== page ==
Additional Questions to Drive Your Planning
Finally, let's get to the more nitty-gritty aspects. What about tablets versus laptops? Or a Chromebook versus a traditional computer? These are some questions to consider.
What age are the students? I mentioned the benefit of a standardized device, but in a real-world context, that may mean one standard for early elementary students, which differs from that for upper elementary, middle or high school students. Your students' developmental needs are an important factor.
Which devices do the teachers need? Whichever device you select for students you should also distribute to the teachers. That may mean teachers have two devices. Teachers' needs are different from students'; institutional realities may mean compatibility and productivity needs that aren't met by the student device. However, if the teacher doesn't have a student device, how will she be able to fully understand the student experience? How can the teacher test that the resources she creates or curates are fully compatible on the student device?
What type of software is needed? The software you use is as critical as the device itself. Productivity software is still highly leveraged by students and teachers. Don't ignore it, but also don't fixate on it. Beyond the productivity suite are tools that facilitate communication, collaboration and creativity. Additionally, consider visualization, modeling, simulation and gaming. You may decide you don't need all these tools, but it's better to at least consider them than discover later that you need them.
How much storage space will we need? Increasingly, schools are leveraging rich digital content. Much of this content is accessible over the Internet but is often stored on the device itself. For storage of content and space for creativity, don't skimp on storage capacity! Even when content is accessible online, remember that not all students will have ready access to high-quality broadband outside of school.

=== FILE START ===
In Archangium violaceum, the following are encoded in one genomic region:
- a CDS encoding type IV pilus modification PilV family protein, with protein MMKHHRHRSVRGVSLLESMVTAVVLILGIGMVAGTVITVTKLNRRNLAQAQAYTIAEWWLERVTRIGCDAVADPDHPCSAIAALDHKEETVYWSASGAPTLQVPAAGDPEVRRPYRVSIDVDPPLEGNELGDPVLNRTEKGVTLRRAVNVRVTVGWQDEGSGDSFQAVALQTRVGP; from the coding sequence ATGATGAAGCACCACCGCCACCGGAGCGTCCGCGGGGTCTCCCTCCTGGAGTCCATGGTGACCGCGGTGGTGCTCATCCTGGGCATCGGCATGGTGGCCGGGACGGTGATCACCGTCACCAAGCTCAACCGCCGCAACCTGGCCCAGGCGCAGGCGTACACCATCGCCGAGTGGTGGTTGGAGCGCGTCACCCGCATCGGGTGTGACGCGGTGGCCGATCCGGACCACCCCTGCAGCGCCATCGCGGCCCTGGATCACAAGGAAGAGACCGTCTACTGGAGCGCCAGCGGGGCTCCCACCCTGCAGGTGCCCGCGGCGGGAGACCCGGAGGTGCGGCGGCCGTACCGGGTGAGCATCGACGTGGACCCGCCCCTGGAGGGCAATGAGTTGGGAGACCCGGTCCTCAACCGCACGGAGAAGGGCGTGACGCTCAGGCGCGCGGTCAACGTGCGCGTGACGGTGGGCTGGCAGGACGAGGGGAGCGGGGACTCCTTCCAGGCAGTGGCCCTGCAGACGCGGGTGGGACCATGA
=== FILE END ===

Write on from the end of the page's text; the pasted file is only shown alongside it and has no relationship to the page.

What can we afford? Delay looking at cost for as long as you can. Seek the solution that suits your needs, and then try to find a way to pay for it. If you quickly rule out options purely on cost, you'll likely settle for a solution that doesn't really meet your needs. I always prefer to justify the cost of a solution than to try to justify why students or teachers can't do what you agree to be educationally sound and desirable.
Though the cost of computing devices has fallen in recent years, you will still find that inexpensive devices can come with hidden or indirect costs. Those costs aren't reason to avoid inexpensive devices, but you want to make sure you have accounted for the total cost of ownership (TCO) as best you can. What you may save in cost of the device may be spent on bandwidth. Or, more expensive devices may have a longer lifetime than less expensive alternatives.
For more on this topic, watch our webinar "The Art of Procurement — Balancing Price and Performance."
Jeff Mao joined Common Sense Education in the fall of 2014. He provides strategic consulting to states and districts on the effective implementation of digital learning programs. Prior to joining Common Sense Education, Jeff served as the Learning Technology Policy Director for the Maine Department of Education. In that role, he provided leadership and education technology policy support to four Commissioners of Education, and he was directly responsible for the Maine Learning Technology Initiative (MLTI). He oversaw all aspects of the program including vision, implementation, policy, professional development, procurement and contract management. Jeff has keynoted international events sponsored by UNESCO, World Bank, InterAmerica-Development Bank, and the Korean Education and Research Information Service. He served on the Board of Directors of the State Educational Technology Directors Association for six years including two as Chair of the Board. Common Sense Media named him Educator of the year in 2012, and SETDA named him Leader of the Year in 2013.
Common Sense Education helps educators find the best edtech tools, learn best practices for teaching with tech, and equip students with the skills they need to use technology safely and responsibly. Go to Common Sense Education for free resources including full reviews of digital tools, ready-made lesson plans, videos, webinars, and more.